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I want to talk to you about a card that is really important to adulting.

It's not a credit card, it's not an ID. In fact, you've probably had one since you were a little kid.

It's a library card. [♪♩INTRO]. In elementary school, most of us learn that libraries are rooms filled with books, which sounds awesome, but that's underselling it, frankly. Librarian Julie Biando Edwards, author of Transforming Libraries, Building Communities, says that “The public library is the Room of Requirement.” Public libraries reflect the needs and desires of the communities they serve.

They're often filled with books, but they're also meeting places for... ukulele classes or improv groups. They're computer labs and 3D printing workshops. They're concert venues, movie theaters, and ballrooms.

I've played my fair share of shows at libraries. Just like the Room of Requirement, the library is whatever a community needs it to be. For instance, I live in a town nicknamed “the garden city” and we're surrounded by rivers, so at our library we can checkout heirloom seeds for a garden or life jackets for kids because those are things we need and want in our community.

No matter where you live though, the easiest way to utilize everything the library has to offer is with a library card. Most public libraries serve a specific area, and in the US it's frequently by county. So when you move to a new county, you probably need a new library card.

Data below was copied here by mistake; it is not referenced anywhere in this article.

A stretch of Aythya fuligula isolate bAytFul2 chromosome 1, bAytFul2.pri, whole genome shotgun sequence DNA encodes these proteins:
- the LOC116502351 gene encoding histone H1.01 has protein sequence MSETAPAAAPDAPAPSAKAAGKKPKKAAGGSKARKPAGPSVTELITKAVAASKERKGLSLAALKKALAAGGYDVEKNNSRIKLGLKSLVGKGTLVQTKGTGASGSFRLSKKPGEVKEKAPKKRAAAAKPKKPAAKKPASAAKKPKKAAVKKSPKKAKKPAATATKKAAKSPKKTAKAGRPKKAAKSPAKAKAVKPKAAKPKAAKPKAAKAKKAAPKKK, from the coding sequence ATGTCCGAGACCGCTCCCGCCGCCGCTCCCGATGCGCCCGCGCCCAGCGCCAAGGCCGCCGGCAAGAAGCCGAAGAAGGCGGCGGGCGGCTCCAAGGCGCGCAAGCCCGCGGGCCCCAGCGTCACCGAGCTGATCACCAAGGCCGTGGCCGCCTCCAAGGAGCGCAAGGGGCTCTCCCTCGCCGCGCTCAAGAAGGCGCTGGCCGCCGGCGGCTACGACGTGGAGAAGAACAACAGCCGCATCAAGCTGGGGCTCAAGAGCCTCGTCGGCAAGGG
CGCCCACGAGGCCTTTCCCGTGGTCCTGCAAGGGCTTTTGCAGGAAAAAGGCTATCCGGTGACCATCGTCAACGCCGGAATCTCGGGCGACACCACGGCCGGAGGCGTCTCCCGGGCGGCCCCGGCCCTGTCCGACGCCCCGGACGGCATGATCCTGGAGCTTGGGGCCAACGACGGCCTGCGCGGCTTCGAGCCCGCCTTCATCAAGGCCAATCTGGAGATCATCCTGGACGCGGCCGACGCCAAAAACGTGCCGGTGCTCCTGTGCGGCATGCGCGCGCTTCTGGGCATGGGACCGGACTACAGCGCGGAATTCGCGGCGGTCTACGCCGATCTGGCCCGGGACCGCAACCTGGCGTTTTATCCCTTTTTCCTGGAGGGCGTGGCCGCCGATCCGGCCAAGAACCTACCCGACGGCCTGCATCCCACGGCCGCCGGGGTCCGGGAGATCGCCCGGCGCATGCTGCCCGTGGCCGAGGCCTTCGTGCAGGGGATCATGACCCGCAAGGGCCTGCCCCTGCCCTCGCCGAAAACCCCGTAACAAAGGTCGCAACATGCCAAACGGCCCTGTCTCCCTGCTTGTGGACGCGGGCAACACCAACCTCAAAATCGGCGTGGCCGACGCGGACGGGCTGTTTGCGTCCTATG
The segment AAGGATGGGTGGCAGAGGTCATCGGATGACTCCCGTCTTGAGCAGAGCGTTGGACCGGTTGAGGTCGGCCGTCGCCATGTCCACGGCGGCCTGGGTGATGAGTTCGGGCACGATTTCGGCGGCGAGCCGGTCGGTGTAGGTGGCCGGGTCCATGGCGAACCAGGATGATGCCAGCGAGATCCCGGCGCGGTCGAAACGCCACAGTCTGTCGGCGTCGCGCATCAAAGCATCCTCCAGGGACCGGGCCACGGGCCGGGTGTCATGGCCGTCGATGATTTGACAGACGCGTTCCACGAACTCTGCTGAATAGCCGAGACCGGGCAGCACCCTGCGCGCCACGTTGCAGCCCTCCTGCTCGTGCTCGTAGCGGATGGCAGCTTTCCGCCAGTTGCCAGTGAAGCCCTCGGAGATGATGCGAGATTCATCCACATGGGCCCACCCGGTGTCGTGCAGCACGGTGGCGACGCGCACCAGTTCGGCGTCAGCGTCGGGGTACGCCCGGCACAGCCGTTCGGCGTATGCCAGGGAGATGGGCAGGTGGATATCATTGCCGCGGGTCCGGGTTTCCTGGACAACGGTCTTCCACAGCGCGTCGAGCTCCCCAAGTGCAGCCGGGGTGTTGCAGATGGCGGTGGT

To get one, go to the library you'll frequent most. This could be a large central library, or it could be a smaller branch library. All public libraries within a community are connected, so just pick the branch that's most convenient to you.

A note here, that if you're unable to get yourself physically to a library, just call or email your local library. Some libraries have mobile branches, some have mail services, or even home visits. Libraries are for everyone.

If you're getting your library card at bigger library, there will probably be signs directing you to a kiosk to put in your name and local address for your card. If it's a smaller library, just go right up to the person at the circulation desk and proudly tell them you would like your library card, please! Make sure to ask about how many items you can check out, how long you can check items out, what the late fees are, and also what else the library has to offer.

So what does the library have to offer? Physical books, for sure, but with your library card you can also download free e-books and audiobooks. Some libraries even have e-readers or iPods you can check out.

And you can ask your local librarians how to download from the library website both in the library and at home. When it comes to libraries, we always think of books, but libraries love all media: Books,. DVDs, CDs, records, magazines, newspapers, microfilm, microfiche, mp3s, mp4s... if it stores information, it can probably be found in a library.